Optimized Design, Local SEO & Copywriting. One-on-one service. All in one place.

visit our blogtinyigloo

Google Reviews Review – Google Local Maps

Greetings from inside the SEOigloo!
If you own a small business that provides a local service, it’s time to learn about Google Reviews. No doubt, you have heard of sites like Tripadvisor, Yelp, and Insiderpages. These independent user review sites enable citizens to publish their opinion about local businesses. Google Reviews functions along the same line, but packs its own powerful punch by being an integral part of Google’s Local tool: Google Maps. This post offers a brief tutorial on the basic components of Google Reviews, and gives some additional thoughts and commentary on their importance in the Local scheme of things.

image of Google Maps business results

The above image shows what a Google Maps user gets when they do a query for a business in a local location. In this instance, we’re doing a search for ‘fabric store santa rosa ca’. On the right hand side of the screen, you get the nice big map, and on the left, you get a column of results as shown above. The results are each given a letter of the alphabet with ‘A’ being the #1 result. The huge red arrow is pointing to the link that will appear next to any business for which Google has found a review. These reviews come from diverse outside review sites, in addition to coming directly from Google Reviews. When you click one of those little review links, you get a pop-up over the map that looks like this:
image of Google Maps reviews

The A-G arrows designate the following components you will find in this pop-up.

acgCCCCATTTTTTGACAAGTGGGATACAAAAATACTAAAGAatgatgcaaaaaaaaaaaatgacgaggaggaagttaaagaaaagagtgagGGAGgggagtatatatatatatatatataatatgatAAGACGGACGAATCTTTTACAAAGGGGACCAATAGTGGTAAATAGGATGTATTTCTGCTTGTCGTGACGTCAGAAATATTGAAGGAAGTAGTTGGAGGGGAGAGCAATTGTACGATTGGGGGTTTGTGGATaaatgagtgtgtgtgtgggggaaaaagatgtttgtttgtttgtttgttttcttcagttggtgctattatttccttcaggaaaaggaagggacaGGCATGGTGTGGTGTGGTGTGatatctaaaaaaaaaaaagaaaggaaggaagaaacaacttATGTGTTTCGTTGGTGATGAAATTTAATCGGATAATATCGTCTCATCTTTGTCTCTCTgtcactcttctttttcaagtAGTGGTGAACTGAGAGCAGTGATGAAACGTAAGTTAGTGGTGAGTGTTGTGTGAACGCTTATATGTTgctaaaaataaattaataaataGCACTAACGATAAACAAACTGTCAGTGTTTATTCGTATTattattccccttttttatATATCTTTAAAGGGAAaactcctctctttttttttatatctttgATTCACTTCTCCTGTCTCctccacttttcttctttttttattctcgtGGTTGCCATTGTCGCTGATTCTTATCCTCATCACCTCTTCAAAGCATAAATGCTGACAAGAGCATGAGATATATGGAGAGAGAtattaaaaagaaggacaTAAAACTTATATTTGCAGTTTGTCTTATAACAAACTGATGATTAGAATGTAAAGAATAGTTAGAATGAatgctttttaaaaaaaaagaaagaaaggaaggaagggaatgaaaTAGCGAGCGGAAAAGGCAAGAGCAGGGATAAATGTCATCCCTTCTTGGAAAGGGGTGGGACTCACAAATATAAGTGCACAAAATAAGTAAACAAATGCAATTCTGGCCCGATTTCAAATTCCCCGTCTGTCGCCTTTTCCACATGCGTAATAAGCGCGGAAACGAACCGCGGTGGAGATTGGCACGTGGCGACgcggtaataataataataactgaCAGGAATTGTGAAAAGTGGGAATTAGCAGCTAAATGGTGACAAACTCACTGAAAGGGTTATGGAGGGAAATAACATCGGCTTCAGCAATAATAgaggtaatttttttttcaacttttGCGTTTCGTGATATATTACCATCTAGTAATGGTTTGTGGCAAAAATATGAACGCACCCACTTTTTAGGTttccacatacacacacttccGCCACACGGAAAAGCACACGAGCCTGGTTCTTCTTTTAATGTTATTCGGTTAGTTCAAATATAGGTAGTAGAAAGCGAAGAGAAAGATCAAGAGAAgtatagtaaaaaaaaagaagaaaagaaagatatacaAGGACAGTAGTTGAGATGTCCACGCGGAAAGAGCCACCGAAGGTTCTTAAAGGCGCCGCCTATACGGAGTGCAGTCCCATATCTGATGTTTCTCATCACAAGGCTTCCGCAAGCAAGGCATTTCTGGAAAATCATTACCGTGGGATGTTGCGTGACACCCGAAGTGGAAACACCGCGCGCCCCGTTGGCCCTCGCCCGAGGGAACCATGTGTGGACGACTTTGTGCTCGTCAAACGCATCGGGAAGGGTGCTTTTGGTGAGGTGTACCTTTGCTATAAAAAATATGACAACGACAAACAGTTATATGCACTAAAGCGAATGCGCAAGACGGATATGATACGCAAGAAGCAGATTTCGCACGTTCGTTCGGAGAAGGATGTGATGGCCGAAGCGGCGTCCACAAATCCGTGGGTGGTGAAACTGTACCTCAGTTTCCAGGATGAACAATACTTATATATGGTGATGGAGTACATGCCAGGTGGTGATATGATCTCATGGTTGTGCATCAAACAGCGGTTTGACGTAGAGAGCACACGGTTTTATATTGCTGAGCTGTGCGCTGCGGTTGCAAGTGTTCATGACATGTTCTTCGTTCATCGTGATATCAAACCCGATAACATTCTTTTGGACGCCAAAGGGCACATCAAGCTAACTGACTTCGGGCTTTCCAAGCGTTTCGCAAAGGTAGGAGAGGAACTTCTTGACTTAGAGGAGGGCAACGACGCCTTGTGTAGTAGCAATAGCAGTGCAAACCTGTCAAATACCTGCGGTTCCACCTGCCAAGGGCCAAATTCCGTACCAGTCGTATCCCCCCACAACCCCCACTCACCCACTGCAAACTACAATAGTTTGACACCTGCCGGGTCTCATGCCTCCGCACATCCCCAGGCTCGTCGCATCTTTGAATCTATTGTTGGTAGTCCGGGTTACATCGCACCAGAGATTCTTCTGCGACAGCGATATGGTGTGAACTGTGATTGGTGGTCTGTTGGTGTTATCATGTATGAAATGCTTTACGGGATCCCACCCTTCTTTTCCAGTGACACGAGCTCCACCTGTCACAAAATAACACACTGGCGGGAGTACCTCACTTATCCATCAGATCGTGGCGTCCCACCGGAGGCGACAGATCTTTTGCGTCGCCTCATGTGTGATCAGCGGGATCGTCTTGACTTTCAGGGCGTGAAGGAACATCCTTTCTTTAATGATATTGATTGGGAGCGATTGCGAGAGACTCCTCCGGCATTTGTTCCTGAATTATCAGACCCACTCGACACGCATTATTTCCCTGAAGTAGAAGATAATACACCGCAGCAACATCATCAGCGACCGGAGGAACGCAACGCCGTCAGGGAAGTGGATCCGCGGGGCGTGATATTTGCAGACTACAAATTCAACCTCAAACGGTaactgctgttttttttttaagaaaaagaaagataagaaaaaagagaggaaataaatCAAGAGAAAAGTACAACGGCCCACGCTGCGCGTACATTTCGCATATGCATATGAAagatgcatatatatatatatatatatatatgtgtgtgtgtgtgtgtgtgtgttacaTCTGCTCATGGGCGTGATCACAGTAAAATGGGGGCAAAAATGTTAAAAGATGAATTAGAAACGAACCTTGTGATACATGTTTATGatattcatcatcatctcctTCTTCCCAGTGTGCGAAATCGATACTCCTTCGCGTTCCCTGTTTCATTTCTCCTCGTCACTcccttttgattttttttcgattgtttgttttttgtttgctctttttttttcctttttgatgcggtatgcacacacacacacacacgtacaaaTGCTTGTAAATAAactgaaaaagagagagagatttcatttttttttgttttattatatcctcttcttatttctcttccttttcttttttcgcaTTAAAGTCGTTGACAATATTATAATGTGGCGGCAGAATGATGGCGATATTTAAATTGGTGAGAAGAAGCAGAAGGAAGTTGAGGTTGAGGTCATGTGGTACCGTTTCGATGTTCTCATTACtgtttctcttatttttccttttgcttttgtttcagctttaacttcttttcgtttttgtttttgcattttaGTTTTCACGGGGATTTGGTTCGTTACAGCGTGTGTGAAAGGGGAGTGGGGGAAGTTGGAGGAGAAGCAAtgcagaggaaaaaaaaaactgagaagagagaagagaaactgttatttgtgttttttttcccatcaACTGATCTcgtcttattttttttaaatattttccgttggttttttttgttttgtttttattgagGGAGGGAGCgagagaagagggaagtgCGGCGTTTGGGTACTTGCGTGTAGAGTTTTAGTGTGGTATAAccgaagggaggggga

A: Write a Review
This is the link you click if you would like to write a review. We’ll return to that function in a moment.
B: Stars
A review is accompanied by a row of stars with a top rating of 5 stars.
C: Outside Reviews
This arrow points to the source from which Google has pulled a review. It might be from Tripadvisor.com, Insiderpages.com, or a number of other exterior sites. When you click on these green links, they take you to the review site in question so that you can read the full text of the review.
D: Google Reviewer Profile
When a review is written directly in Google Reviews, the reviewer has a profile, and that is what this arrow is pointing to. You can click the profile link to see all of the reviews that person has created. More on that subject in a moment.
E: Full Text of Review
As with D, Google Reviews have a special blue link for reading the full text of a review written using Google Reviews. Rather than taking you to an outside source, the pop-up window simply expands to show the complete text of the review.
F: Flag as Inappropriate
As with D and E, F is a function that only applies to reviews written using Google Reviews. It gives the option to flag content as inappropriate. This might be a good function to use if, for example, you found someone spamming a set of results with an announcement to go to a competitor’s website.
G: Helpful?
Users can cast a vote as to whether any review was helpful or not, whether from Google or another source, and this is what the G arrow is pointing to.
Obviously, any local business would like to get as many positive reviews as they can, and it can be a matter of serious pride to see your pertinent business information accompanied by glowing acclaim from your patrons, but, as with nearly all areas of the web, Google Reviews is suffering from spam.
In the current, energetic discussion going on over at Convert Offline regarding the quality of user reviews, a local florist gave a jaw-dropping example of what Google Review spam looks like. If you follow that link, you will see the inglorious trail of a Google user who has written 8 identical reviews besmirching the good name of 5 San Francisco florists and 3 in other locations, giving them each only one star and advocating that everyone do business with a competitor. This user even goes so far as to put the web address of the competitor in his outrageous spam.